Less Daylight and Longer Nights Create Increased Driving Dangers; Tips

road reflectorsDaylight Saving Time has ended, and all will experience shorter days, longer nights, and darkness settling in earlier than we have been used to for the last seven months.

With the clocks turned back, AAA Mid-Atlantic advises motorists and pedestrians to think ahead and be aware of the hazards associated with driving and walking during the night and early morning hours.

“Most motorists understand that their visibility is limited significantly when driving in darkness compared to driving when sunlight is plentiful,” said Sue Madden, spokesperson for AAA Mid-Atlantic. “We’re reminding motorists that, starting next week, many will be driving home in the dark and to pay special attention to other motorists and pedestrians who may be traveling during that same.  And the risk of drowsy driving also increases with the time change.”

The end to Daylight Saving Time also means motorists should be prepared for sun glare during their morning commute, and if driving in the late afternoon.  “The morning sun may cause reflections off car windows, hoods or other metallic portions of automobiles and can be a serious hazard to drivers and pedestrians,” said Madden. “Sun glare tends to be worse in the morning and in the late afternoon.  The glare may cause temporary blindness.”

To reduce glare, AAA Mid-Atlantic recommends investing in and wearing high-quality sunglasses, and adjusting the car’s sun visors as needed. Late afternoon driving also presents a similar glare problem, so drivers are advised to heed the same recommendations. Drivers can also use the night setting on the rearview mirror to avoid glare from headlights approaching them from behind.

In 2014, the highest percentage, 25 percent, of weekday pedestrian fatalities nationwide occurred from 6:00 p.m. to 8:59 p.m. compared to the lowest percentage, five percent, in the morning, from 9:00 a.m. to 11:59 a.m.

“Pedestrians need to remember that motorists may not always see them at night as well as in the morning and late afternoon as motorists fight sun glare.  Pedestrians need to do their part by practicing safety guidelines that will help ensure motorists can see them,” added Madden.

Night-Time Driving Tips for Motorists

  • Keep headlights, tail lights, signal lights, and windows (inside and out) clean.
  • Have your headlights properly aimed. If not properly aimed, headlights will blind other drivers and reduce your ability to see the road.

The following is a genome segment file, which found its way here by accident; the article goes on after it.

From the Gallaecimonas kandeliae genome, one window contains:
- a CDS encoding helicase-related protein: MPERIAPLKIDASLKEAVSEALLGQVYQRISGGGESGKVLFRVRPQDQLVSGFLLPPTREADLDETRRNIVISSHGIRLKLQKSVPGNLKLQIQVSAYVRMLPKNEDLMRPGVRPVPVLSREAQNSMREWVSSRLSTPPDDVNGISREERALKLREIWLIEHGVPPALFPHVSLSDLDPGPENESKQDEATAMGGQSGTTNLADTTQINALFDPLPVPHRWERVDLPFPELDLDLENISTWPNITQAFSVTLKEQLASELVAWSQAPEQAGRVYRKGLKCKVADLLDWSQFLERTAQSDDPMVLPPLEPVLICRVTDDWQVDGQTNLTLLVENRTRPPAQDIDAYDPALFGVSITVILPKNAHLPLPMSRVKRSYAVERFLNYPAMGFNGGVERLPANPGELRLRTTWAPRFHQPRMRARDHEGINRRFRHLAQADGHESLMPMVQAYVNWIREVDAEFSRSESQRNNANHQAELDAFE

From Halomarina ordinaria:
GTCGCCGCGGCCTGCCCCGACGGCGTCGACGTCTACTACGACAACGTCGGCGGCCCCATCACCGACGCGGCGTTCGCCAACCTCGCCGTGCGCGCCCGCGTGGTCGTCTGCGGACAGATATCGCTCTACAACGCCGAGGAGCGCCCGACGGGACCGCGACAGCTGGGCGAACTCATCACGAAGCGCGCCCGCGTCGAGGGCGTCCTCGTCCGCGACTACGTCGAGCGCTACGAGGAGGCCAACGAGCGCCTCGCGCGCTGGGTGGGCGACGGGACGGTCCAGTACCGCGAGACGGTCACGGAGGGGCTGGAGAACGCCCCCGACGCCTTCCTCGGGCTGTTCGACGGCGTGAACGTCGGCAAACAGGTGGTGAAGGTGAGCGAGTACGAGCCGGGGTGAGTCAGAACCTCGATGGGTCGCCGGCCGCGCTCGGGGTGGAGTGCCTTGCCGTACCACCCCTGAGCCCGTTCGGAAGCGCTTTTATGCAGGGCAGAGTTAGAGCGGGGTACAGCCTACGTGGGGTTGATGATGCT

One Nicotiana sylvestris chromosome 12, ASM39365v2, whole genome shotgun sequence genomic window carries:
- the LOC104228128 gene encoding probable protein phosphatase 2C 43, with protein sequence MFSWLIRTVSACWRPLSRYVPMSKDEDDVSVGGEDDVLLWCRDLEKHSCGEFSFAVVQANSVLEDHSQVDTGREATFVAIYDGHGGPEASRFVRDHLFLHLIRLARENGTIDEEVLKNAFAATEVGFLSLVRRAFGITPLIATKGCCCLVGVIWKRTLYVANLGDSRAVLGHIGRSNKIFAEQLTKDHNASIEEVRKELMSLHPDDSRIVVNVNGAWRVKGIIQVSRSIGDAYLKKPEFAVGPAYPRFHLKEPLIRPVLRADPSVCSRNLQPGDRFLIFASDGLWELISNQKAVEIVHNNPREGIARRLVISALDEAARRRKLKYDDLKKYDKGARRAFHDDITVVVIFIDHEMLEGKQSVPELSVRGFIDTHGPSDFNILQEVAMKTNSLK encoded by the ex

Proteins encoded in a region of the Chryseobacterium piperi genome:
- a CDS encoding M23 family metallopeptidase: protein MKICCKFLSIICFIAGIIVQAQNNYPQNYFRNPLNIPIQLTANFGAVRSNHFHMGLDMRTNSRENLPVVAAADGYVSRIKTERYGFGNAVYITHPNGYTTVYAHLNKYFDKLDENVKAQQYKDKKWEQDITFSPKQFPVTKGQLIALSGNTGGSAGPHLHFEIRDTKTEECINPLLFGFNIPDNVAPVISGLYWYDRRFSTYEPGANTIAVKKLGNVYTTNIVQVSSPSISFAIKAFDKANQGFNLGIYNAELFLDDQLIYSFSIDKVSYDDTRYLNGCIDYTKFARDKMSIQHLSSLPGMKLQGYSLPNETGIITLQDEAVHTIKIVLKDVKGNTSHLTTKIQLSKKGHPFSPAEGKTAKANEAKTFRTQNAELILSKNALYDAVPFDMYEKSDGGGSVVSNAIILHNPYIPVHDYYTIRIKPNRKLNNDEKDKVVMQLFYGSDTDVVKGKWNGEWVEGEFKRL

• If there is any doubt, turn your headlights on. Lights will not help you see better in early twilight, but they’ll make it easier for other drivers to see you.
  • Reduce your speed and increase your following distances. It is more difficult to judge other vehicles’ speeds and distances at night.
  • When following another vehicle, keep your headlights on low beams so you don’t blind the driver ahead of you.
  • If an oncoming vehicle doesn’t lower beams from high to low, avoid glare by watching the right edge of the road and using it as a steering guide.
  • Do not drive while fatigued, drinking alcohol, or after taking certain medicines that can cause drowsiness.

Pedestrian Safety Tips

  • Cross only at intersections or crosswalks and not in the middle of the street or between parked cars.
  • Stop at the curb and look left, right, and left again before you step into the street. Evaluate the distance and speed of oncoming traffic before you step out into the street.
  • Avoid walking in traffic where there are no sidewalks or crosswalks. If you have to walk on a road that does not have sidewalks, walk facing traffic.
  • Wear bright colors or reflective clothing if you are walking near traffic at night. Carry a flashlight when walking in the dark.
  • Allow extra time and distance for a vehicle to stop in inclement weather.
  • Do not let umbrellas or jacket hoods block your view of approaching traffic.
  • While walking, pocket the cell phone and avoid listening to your music player at a volume that prohibits you from hearing approaching danger.



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